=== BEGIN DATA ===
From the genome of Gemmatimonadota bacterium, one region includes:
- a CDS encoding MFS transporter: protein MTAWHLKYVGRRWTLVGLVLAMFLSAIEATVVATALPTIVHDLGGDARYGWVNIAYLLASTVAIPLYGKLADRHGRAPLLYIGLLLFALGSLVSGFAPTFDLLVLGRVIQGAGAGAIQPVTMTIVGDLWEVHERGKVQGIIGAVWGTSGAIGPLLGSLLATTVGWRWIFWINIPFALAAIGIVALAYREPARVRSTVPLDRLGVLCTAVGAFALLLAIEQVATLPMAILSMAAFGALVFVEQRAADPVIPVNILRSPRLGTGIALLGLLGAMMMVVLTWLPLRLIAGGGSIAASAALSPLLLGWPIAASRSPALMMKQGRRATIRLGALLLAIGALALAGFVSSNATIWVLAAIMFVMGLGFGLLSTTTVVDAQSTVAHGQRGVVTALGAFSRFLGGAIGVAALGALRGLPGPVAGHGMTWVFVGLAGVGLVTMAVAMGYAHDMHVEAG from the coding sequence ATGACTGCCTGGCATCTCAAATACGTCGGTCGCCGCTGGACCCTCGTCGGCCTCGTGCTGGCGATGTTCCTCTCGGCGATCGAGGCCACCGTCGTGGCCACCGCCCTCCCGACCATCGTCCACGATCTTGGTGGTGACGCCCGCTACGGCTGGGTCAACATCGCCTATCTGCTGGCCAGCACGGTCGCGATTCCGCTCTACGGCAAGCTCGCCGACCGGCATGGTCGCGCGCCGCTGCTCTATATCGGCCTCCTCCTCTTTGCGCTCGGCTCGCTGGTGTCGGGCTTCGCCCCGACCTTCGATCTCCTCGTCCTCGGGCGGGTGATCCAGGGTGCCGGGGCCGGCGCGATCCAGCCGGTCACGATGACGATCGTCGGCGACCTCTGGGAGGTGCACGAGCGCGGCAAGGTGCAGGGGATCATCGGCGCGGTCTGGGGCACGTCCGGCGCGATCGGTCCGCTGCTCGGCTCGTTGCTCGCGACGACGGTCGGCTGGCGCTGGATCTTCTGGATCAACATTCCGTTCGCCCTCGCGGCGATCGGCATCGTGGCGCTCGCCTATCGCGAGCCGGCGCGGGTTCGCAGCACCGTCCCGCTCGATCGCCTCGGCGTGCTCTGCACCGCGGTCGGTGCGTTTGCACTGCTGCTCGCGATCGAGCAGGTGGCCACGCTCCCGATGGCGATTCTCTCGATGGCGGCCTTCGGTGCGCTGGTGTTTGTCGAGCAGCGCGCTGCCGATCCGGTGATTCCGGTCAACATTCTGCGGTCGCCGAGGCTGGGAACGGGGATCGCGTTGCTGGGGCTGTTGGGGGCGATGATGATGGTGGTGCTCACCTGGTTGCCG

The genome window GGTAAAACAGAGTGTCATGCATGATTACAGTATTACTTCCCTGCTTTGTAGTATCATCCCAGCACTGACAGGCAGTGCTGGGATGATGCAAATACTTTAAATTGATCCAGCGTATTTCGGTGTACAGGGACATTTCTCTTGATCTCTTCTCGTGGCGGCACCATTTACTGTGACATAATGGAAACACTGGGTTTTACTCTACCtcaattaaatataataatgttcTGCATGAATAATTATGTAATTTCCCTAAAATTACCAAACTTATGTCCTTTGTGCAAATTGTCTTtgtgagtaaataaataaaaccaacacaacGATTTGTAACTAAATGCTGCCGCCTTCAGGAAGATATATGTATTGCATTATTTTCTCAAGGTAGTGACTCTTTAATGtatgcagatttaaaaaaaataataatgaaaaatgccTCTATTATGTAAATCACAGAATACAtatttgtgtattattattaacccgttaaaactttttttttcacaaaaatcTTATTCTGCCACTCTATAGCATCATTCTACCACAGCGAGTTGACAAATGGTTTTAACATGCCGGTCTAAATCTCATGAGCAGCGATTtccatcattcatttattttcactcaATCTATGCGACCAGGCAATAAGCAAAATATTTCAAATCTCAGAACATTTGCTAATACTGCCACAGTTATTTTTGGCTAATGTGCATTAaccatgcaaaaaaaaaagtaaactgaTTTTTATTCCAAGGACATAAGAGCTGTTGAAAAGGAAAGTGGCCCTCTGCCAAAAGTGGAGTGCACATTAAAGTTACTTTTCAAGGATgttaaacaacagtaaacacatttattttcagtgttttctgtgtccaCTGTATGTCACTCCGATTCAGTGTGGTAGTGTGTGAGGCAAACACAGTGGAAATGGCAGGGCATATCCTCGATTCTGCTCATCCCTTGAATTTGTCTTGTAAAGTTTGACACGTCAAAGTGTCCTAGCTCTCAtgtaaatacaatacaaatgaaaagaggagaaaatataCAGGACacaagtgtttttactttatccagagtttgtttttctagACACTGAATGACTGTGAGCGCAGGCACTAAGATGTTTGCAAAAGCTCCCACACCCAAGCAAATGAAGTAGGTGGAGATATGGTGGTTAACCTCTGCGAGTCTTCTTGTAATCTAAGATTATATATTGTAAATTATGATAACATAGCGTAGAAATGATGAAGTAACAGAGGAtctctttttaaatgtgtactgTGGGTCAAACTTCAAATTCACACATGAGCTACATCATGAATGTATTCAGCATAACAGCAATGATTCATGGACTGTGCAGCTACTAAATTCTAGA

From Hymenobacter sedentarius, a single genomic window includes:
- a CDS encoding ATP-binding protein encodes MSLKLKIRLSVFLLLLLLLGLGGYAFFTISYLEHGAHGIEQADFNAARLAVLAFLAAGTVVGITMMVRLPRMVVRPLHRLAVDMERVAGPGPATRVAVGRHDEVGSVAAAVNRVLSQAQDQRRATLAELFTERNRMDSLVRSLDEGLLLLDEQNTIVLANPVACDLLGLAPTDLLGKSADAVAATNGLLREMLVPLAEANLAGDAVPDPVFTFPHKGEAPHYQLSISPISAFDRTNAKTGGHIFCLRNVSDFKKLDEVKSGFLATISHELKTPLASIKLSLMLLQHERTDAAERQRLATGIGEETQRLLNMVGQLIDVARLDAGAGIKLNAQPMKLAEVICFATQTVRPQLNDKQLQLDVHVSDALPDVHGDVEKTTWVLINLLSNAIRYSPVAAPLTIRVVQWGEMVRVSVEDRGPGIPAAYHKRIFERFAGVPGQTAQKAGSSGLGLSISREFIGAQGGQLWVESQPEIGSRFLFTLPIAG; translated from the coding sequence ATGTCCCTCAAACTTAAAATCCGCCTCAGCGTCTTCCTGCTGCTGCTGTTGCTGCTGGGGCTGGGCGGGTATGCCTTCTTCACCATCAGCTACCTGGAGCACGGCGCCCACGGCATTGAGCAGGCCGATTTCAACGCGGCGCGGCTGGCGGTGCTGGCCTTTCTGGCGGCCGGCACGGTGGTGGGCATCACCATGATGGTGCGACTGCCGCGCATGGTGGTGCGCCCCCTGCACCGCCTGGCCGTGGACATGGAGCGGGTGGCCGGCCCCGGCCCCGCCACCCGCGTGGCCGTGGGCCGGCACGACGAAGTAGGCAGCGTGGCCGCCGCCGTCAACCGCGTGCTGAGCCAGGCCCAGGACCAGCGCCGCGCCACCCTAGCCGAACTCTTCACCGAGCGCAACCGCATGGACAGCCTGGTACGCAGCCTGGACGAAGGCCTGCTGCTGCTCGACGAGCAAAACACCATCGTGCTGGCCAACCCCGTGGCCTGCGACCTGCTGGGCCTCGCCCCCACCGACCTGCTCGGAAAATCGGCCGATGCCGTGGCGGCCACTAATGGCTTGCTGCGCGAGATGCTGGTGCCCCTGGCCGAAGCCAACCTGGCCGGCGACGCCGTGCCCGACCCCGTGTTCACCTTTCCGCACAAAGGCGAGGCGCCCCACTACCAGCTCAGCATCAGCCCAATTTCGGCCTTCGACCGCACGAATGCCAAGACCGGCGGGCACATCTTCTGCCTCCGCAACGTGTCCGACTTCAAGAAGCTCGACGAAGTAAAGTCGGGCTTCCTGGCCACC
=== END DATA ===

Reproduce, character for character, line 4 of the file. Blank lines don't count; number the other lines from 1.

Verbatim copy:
From Hymenobacter sedentarius, a single genomic window includes: